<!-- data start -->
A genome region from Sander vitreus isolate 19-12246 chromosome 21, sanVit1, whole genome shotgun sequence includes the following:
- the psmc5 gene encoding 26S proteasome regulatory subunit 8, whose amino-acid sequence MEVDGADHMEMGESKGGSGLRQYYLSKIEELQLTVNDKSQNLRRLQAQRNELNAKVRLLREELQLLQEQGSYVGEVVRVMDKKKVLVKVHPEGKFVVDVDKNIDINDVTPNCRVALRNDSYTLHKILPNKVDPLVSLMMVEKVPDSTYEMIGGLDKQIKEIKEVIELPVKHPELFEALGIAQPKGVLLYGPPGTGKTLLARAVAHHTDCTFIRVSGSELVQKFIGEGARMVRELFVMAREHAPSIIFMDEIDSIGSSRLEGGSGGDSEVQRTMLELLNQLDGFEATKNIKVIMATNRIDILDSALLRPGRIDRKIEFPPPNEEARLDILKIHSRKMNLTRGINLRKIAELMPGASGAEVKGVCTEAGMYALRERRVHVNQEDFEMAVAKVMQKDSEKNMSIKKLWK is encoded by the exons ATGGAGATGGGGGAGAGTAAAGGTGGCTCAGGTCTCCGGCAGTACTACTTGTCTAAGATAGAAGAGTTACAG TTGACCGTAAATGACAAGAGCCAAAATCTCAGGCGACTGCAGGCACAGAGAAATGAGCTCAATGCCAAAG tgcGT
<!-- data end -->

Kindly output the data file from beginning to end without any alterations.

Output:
A genome region from Sander vitreus isolate 19-12246 chromosome 21, sanVit1, whole genome shotgun sequence includes the following:
- the psmc5 gene encoding 26S proteasome regulatory subunit 8, whose amino-acid sequence MEVDGADHMEMGESKGGSGLRQYYLSKIEELQLTVNDKSQNLRRLQAQRNELNAKVRLLREELQLLQEQGSYVGEVVRVMDKKKVLVKVHPEGKFVVDVDKNIDINDVTPNCRVALRNDSYTLHKILPNKVDPLVSLMMVEKVPDSTYEMIGGLDKQIKEIKEVIELPVKHPELFEALGIAQPKGVLLYGPPGTGKTLLARAVAHHTDCTFIRVSGSELVQKFIGEGARMVRELFVMAREHAPSIIFMDEIDSIGSSRLEGGSGGDSEVQRTMLELLNQLDGFEATKNIKVIMATNRIDILDSALLRPGRIDRKIEFPPPNEEARLDILKIHSRKMNLTRGINLRKIAELMPGASGAEVKGVCTEAGMYALRERRVHVNQEDFEMAVAKVMQKDSEKNMSIKKLWK is encoded by the exons ATGGAGATGGGGGAGAGTAAAGGTGGCTCAGGTCTCCGGCAGTACTACTTGTCTAAGATAGAAGAGTTACAG TTGACCGTAAATGACAAGAGCCAAAATCTCAGGCGACTGCAGGCACAGAGAAATGAGCTCAATGCCAAAG tgcGT